In a devastatingly symbolic blow to Rishi Sunak, The Sun announced this afternoon that it’s “time for a new manager” as it declared its backing for Labour. It joins the Financial Times, Economist, and Evening Standard in switching away from the Conservative party for the first time since 2005.

Tony Blair’s success in securing Rupert Murdoch’s seal of approval in 1997 represented a remarkable coup and embodied the sheer force of the Zeitgeist propelling New Labour to its landslide victory.

Comparisons with those halcyon days of Cool Britannia seem inevitable. After all, the Tories are set to be avalanched down and out of power in the face of yet another stunning Labour triumph. As before, Keir Starmer, too, can command a roll call of actors, artists, directors, and musicians to flank him in the cultural landscape.

For weeks, if not months, polls have been warning that the Tories are in for an almighty thrashing, with some particularly apocalyptic surveys predicting the Conservative party reduced to a rump of 80 seats or fewer. Meanwhile, the seemingly inexorable march towards Labour appears to have crashed the betting market – given the one per cent likelihood of a Conservative majority, there is little point in placing a wager at all (unless, of course, you’re a Westminster insider).

All the usual electoral weathervanes definitively point in a single direction. Yet closer inspection of the extreme turbulence indicates that we may not be in Kansas anymore. As Gerald Warner writes in Reaction today, Labour may be “the first British government to be unpopular even before its election”.

Moreover, the sheer variation in the scale of a projected Labour victory has been notable for its volatility, not least because around one in eight of the public remains undecided. A recent Times analysis, for example, shows that just 130,000 votes in 100 seats could make the difference between a 200-seat Labour majority and a hung parliament.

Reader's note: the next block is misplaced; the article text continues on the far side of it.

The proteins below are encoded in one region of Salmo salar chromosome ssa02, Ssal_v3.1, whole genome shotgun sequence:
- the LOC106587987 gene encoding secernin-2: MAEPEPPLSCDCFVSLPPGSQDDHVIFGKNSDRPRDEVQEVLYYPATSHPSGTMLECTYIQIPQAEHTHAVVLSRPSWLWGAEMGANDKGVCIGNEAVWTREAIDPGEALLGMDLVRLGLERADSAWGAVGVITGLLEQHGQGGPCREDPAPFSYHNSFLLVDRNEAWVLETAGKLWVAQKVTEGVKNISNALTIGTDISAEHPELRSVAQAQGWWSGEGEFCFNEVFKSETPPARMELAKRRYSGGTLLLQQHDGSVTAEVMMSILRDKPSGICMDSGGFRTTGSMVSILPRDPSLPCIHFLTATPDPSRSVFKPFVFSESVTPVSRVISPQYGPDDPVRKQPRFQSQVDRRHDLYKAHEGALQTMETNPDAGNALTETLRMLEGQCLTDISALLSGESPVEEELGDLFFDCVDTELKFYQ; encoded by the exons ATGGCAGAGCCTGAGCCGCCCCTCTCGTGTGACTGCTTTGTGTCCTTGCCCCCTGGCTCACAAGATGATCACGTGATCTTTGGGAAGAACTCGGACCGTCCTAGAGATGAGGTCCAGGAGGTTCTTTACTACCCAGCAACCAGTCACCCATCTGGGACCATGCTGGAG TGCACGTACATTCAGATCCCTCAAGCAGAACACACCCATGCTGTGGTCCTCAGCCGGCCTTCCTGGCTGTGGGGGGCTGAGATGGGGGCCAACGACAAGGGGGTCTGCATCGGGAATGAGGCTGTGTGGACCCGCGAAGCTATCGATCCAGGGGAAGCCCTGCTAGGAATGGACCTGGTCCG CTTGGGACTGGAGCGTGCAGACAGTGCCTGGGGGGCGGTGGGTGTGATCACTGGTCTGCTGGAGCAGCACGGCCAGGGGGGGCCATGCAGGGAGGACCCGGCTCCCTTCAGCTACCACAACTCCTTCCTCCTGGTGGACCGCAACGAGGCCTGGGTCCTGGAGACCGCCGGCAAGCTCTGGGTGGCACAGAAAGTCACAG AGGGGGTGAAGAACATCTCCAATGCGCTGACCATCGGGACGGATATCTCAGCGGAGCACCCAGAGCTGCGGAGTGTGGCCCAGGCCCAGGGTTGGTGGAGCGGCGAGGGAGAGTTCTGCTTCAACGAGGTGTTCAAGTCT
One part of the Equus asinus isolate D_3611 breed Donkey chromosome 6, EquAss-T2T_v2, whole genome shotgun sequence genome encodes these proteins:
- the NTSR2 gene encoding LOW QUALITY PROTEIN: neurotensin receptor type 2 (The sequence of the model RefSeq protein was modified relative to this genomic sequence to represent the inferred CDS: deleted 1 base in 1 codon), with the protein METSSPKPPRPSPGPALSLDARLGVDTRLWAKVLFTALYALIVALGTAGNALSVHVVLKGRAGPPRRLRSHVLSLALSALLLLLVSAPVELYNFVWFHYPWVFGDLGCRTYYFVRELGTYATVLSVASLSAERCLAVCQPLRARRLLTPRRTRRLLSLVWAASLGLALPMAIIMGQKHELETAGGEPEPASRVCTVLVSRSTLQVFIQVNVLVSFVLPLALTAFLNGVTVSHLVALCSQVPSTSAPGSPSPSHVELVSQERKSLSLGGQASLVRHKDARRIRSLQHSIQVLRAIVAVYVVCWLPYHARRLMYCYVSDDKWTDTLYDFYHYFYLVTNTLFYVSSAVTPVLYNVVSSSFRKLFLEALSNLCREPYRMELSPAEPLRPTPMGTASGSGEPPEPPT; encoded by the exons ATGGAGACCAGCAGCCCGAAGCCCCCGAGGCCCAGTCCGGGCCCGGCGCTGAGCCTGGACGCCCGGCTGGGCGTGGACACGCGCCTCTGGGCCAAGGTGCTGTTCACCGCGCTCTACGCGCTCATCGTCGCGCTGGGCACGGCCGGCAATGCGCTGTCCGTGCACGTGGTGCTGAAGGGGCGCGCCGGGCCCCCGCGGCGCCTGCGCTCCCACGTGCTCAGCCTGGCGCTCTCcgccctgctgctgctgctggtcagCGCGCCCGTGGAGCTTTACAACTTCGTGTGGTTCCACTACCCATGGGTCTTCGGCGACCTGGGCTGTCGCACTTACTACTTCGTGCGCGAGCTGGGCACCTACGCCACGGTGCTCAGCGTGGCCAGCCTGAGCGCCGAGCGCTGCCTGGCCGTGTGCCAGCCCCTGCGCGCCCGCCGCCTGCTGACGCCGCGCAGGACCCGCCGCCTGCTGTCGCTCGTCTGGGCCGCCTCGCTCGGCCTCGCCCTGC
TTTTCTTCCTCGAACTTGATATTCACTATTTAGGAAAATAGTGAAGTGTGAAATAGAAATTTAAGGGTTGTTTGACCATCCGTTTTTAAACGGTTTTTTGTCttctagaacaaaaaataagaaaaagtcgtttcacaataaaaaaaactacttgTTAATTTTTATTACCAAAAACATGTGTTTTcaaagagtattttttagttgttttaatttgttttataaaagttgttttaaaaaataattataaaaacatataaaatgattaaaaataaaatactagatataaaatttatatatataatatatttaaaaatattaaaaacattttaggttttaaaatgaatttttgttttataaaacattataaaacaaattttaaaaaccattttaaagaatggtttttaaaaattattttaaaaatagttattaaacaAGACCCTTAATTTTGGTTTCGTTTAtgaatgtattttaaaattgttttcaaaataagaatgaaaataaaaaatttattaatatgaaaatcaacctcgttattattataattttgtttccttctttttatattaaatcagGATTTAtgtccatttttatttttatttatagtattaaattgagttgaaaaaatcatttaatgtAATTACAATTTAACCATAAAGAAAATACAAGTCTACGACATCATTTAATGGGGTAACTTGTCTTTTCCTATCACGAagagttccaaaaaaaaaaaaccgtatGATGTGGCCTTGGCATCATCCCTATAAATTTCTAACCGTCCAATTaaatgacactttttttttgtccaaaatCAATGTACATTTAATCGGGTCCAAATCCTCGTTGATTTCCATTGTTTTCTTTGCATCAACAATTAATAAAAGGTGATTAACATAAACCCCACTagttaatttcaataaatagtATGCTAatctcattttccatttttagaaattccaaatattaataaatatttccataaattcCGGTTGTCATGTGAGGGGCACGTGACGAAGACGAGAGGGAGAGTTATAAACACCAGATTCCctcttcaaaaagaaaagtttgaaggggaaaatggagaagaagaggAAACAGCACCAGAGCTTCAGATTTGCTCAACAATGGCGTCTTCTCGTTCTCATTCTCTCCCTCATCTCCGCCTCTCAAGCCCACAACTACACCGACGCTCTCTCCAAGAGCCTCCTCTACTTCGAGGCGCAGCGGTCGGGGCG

In stark contrast to the heady optimism and euphoria on the eve of New Labour’s coming to power, the mood music on the streets is distinctly downcast. The 1997 general election saw a turnout of 71.3 per cent, but voter apathy in the face of Labour’s supposed “supermajority” and general distrust of politicians means that figure is set to be much lower this time round.

This suggests that we should be wary of misinterpreting the outcome of tomorrow’s vote. Despite the almost fantastical predictions about the size of Labour’s parliamentary majority, the fact is that this will be the tightest election per seat in 14 years, due to the unexpected emergence of Reform and the revival of the Lib Dems as a serious political force, creating more battlefield constituencies than ever before.  

Indeed, the combined two-party share of the vote is set to be the lowest ever in a universal franchise election, exposing the failings of our current first-past-the-post system. The latest model from Focaldata has predicted Labour is on course for a 250-seat majority based on a 41.4 per cent share of the national vote. But Starmer will find it difficult to withstand pressures for electoral reform, if third parties attract millions of voters without a proportionate gain in seats.

There have been many fatalistic and anguished cries about the potential decimation of the Conservative party. Beneath its stolid veneer, Starmer’s team might well be feeling smug about dealing a devastating blow to its longstanding foe. But it should be wary of its electoral Midas touch: this election may see not just the Tories but the two-party system bite the dust, heralding what is ultimately a Pyrrhic victory for Labour.

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